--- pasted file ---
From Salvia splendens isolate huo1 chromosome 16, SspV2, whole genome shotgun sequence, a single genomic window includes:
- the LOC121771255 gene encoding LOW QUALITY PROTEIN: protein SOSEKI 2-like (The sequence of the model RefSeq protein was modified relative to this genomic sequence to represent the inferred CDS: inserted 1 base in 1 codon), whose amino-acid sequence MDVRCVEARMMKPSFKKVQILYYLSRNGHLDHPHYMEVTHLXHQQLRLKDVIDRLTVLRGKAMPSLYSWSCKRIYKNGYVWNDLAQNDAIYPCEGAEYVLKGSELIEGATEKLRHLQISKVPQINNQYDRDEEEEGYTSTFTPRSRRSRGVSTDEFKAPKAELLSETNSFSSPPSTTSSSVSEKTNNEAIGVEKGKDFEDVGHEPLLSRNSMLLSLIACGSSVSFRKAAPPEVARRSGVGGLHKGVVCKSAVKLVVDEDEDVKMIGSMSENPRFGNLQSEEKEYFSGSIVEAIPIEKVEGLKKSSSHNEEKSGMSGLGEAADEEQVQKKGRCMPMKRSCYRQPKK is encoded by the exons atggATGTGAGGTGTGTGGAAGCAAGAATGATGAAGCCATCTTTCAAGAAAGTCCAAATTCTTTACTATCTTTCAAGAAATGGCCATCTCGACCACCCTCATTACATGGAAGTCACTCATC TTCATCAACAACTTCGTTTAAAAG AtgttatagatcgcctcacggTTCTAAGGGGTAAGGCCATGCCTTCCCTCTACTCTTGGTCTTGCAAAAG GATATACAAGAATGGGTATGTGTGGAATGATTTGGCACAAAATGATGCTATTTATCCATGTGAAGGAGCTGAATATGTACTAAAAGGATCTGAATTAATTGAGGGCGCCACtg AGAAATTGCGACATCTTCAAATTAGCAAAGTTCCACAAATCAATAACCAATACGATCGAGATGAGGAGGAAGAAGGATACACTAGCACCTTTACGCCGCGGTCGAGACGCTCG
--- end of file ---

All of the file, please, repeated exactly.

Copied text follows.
From Salvia splendens isolate huo1 chromosome 16, SspV2, whole genome shotgun sequence, a single genomic window includes:
- the LOC121771255 gene encoding LOW QUALITY PROTEIN: protein SOSEKI 2-like (The sequence of the model RefSeq protein was modified relative to this genomic sequence to represent the inferred CDS: inserted 1 base in 1 codon), whose amino-acid sequence MDVRCVEARMMKPSFKKVQILYYLSRNGHLDHPHYMEVTHLXHQQLRLKDVIDRLTVLRGKAMPSLYSWSCKRIYKNGYVWNDLAQNDAIYPCEGAEYVLKGSELIEGATEKLRHLQISKVPQINNQYDRDEEEEGYTSTFTPRSRRSRGVSTDEFKAPKAELLSETNSFSSPPSTTSSSVSEKTNNEAIGVEKGKDFEDVGHEPLLSRNSMLLSLIACGSSVSFRKAAPPEVARRSGVGGLHKGVVCKSAVKLVVDEDEDVKMIGSMSENPRFGNLQSEEKEYFSGSIVEAIPIEKVEGLKKSSSHNEEKSGMSGLGEAADEEQVQKKGRCMPMKRSCYRQPKK is encoded by the exons atggATGTGAGGTGTGTGGAAGCAAGAATGATGAAGCCATCTTTCAAGAAAGTCCAAATTCTTTACTATCTTTCAAGAAATGGCCATCTCGACCACCCTCATTACATGGAAGTCACTCATC TTCATCAACAACTTCGTTTAAAAG AtgttatagatcgcctcacggTTCTAAGGGGTAAGGCCATGCCTTCCCTCTACTCTTGGTCTTGCAAAAG GATATACAAGAATGGGTATGTGTGGAATGATTTGGCACAAAATGATGCTATTTATCCATGTGAAGGAGCTGAATATGTACTAAAAGGATCTGAATTAATTGAGGGCGCCACtg AGAAATTGCGACATCTTCAAATTAGCAAAGTTCCACAAATCAATAACCAATACGATCGAGATGAGGAGGAAGAAGGATACACTAGCACCTTTACGCCGCGGTCGAGACGCTCG